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''Yellowstone Lake is the largest body of water in Yellowstone National Park, The lake is 7,732 feet (2,376 m) above sea level and covers 136 square miles (352 km²) with 110 miles (177 km) of shoreline. While the average depth of the lake is 139 feet (42 m) its deepest spot is at least 390 feet (118 m). Yellowstone Lake is the largest freshwater lake above 7,000 feet (2,133 m) in North America.

In winter, ice nearly 3 feet (1 m) thick covers much of the lake, except where shallow water covers hot springs. The lake freezes over by early December and can remain frozen until late May or early June.

In the southwest area of the lake the West Thumb geothermal area is easily accessible to visitors. Geysers, fumaroles and hot springs are found alongside and even in the lake.''

The trees you see in fg are a common view in Yellowstone N.p. in fact in the 1988 there was a major fire crisis. Starting as many smaller individual fires, the flames spread quickly out of control with increasing winds and drought and combined into one large conflagration, which burned for several months. The fires almost destroyed two major visitor destinations and, on September 8, 1988, the entire park was closed to all non-emergency personnel for the first time in its history. Only the arrival of cool and moist weather in the late autumn brought the fires to an end. A total of 793,880 acres (3,213 km2), or 36 percent of the park was affected by the wildfires.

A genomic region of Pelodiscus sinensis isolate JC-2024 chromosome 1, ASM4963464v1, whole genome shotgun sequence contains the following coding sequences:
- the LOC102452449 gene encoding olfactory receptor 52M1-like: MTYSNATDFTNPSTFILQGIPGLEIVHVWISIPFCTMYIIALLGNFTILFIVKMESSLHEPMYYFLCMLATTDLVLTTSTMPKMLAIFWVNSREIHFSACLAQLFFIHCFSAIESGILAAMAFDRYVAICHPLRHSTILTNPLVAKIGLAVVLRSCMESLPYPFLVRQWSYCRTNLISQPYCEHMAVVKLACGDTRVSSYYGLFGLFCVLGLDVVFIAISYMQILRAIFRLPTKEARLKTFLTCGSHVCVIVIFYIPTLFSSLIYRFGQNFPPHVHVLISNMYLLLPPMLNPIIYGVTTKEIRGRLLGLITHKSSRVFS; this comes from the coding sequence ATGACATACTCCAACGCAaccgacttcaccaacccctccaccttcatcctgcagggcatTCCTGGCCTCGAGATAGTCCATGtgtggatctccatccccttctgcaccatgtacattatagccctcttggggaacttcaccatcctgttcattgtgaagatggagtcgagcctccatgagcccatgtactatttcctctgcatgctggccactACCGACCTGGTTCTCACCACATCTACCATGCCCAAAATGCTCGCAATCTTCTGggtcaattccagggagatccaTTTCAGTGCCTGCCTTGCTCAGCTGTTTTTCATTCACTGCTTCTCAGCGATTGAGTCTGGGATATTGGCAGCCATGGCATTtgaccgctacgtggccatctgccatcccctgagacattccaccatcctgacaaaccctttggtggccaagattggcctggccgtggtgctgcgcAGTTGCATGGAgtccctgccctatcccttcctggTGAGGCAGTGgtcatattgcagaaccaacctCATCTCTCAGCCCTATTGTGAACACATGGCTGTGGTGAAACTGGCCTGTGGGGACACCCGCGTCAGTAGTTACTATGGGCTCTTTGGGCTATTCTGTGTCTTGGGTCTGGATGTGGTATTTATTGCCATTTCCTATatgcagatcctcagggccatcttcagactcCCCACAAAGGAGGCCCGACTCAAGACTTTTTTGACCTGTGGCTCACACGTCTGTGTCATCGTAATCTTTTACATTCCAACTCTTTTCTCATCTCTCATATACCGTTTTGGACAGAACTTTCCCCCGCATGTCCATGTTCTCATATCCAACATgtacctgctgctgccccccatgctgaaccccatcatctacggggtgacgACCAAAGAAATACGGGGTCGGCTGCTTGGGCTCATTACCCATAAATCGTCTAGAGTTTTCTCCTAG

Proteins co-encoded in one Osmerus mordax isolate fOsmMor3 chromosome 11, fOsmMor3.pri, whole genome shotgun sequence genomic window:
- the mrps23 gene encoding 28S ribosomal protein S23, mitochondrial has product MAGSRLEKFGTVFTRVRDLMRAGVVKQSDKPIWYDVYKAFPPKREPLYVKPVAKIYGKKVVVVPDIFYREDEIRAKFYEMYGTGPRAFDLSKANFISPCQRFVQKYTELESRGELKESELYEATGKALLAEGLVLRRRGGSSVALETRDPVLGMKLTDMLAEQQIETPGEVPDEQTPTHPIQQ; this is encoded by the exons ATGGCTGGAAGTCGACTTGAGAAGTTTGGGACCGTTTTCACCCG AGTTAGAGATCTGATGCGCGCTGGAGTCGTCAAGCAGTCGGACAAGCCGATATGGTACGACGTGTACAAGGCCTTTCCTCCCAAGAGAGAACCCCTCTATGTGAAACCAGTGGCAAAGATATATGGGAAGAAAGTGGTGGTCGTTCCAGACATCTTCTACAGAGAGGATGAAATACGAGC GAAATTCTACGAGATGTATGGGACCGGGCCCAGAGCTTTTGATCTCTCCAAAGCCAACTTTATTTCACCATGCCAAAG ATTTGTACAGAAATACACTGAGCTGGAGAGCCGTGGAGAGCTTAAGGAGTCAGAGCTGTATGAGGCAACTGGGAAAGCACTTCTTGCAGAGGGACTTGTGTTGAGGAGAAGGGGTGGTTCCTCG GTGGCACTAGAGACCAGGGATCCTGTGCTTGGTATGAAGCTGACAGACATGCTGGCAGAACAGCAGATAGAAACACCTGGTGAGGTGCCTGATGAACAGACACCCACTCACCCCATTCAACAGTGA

The Yellowstone fires of 1988 were unprecedented in the history of the National Park Service, and many questioned existing fire management policies. Media accounts of mismanagement were often sensational and inaccurate, sometimes wrongly reporting that most of the park was being destroyed. While there were temporary declines in air quality during the fires, no adverse long-term health effects have been recorded in the ecosystem. Contrary to initial reports, few large mammals were killed by the fires, though there has been a reduction in the number of moose which has yet to rebound. Losses to structures were minimized by concentrating fire fighting efforts near major visitor areas, keeping property damage down to $3 million.

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Additional Photos by ALESSANDRO MACCHI (SWEETFREEDOM) Gold Star Critiquer/Gold Note Writer [C: 1587 W: 0 N: 3172] (24623)
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